Line break in preprocessor output

Discussion in 'C Programming' started by John Speth, May 29, 2007.

  1. John Speth

    John Speth Guest

    Hi Group-

    I want to use the C preprocessor to generate expanded text as a text
    processor for software test script generation. The preprocessor output will
    never be compiled. I need to insert newlines in the preprocessed output
    file but I can't figure out how to do it.

    Here's a stab at what I'm trying to do but failing:

    #define CMD(s) text s \
    enter \
    sleep 500

    CMD(mmem:mdir "a1")
    CMD(mmem:mdir "a2")

    I'd like to output a literal newline for every macro line continuation
    character ('\'). I know my example won't work but it's the closest I've
    been able to get to actually get the output that I'd like to get, which is:

    text mmem:mdir "a1"
    enter
    sleep 500
    text mmem:mdir "a2"
    enter
    sleep 500

    What I get instead is:

    text mmem:mdir "a1" enter sleep 500
    text mmem:mdir "a2" enter sleep 500

    The desired newlines are missing.

    Does anyone know how to get the C proeprocessor to output a literal newline
    using macros?

    Thanks, John.
    John Speth, May 29, 2007
    #1
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  2. John Speth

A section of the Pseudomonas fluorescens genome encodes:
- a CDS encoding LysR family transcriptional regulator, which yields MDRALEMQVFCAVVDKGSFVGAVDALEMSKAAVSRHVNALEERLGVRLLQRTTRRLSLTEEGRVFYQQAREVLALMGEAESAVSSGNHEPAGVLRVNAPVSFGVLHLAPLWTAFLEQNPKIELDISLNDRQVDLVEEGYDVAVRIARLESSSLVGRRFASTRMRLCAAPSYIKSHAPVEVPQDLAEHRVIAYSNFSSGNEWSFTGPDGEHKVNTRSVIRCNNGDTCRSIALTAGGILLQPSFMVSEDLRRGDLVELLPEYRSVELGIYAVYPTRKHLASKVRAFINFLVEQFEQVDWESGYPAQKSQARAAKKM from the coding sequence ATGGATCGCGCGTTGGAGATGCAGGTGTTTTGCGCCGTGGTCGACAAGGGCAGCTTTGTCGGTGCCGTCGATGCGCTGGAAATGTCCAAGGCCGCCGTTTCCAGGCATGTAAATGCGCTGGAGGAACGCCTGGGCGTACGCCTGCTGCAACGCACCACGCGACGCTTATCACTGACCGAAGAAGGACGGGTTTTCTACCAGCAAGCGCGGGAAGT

Ben Pfaff Guest

    "John Speth" <> writes:

    > Does anyone know how to get the C proeprocessor to output a literal newline
    > using macros?


    I don't think that there is a way to do it. You might consider
    designating a character sequence to represent a new-line
    character and then postprocess the C preprocessor's output with
    another program that can replace that sequence with a new-line.
    --
    int main(void){char p[]="ABCDEFGHIJKLMNOPQRSTUVWXYZabcdefghijklmnopqrstuvwxyz.\
    \n",*q="kl BIcNBFr.NKEzjwCIxNJC";int i=sizeof p/2;char *strchr();int putchar(\
    );while(*q){i+=strchr(p,*q++)-p;if(i>=(int)sizeof p)i-=sizeof p-1;putchar(p\
    );}return 0;}
    Ben Pfaff, May 29, 2007
    #2
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  3. John Speth

    ais523 Guest

    On May 29, 5:23 pm, "John Speth" <> wrote:
    > Hi Group-
    >
    > I want to use the C preprocessor to generate expanded text as a text
    > processor for software test script generation. The preprocessor output will
    > never be compiled. I need to insert newlines in the preprocessed output
    > file but I can't figure out how to do it.
    >
    > Here's a stab at what I'm trying to do but failing:
    >
    > #define CMD(s) text s \
    > enter \
    > sleep 500
    >
    > CMD(mmem:mdir "a1")
    > CMD(mmem:mdir "a2")
    >
    > I'd like to output a literal newline for every macro line continuation
    > character ('\'). I know my example won't work but it's the closest I've
    > been able to get to actually get the output that I'd like to get, which is:
    >
    > text mmem:mdir "a1"
    > enter
    > sleep 500
    > text mmem:mdir "a2"
    > enter
    > sleep 500
    >
    > What I get instead is:
    >
    > text mmem:mdir "a1" enter sleep 500
    > text mmem:mdir "a2" enter sleep 500
    >
    > The desired newlines are missing.
    >
    > Does anyone know how to get the C proeprocessor to output a literal newline
    > using macros?
    >
    > Thanks, John.


    With some preprocessors, it's possible that the sequence of characters
    \u000A will expand into a newline during preprocessing (this is almost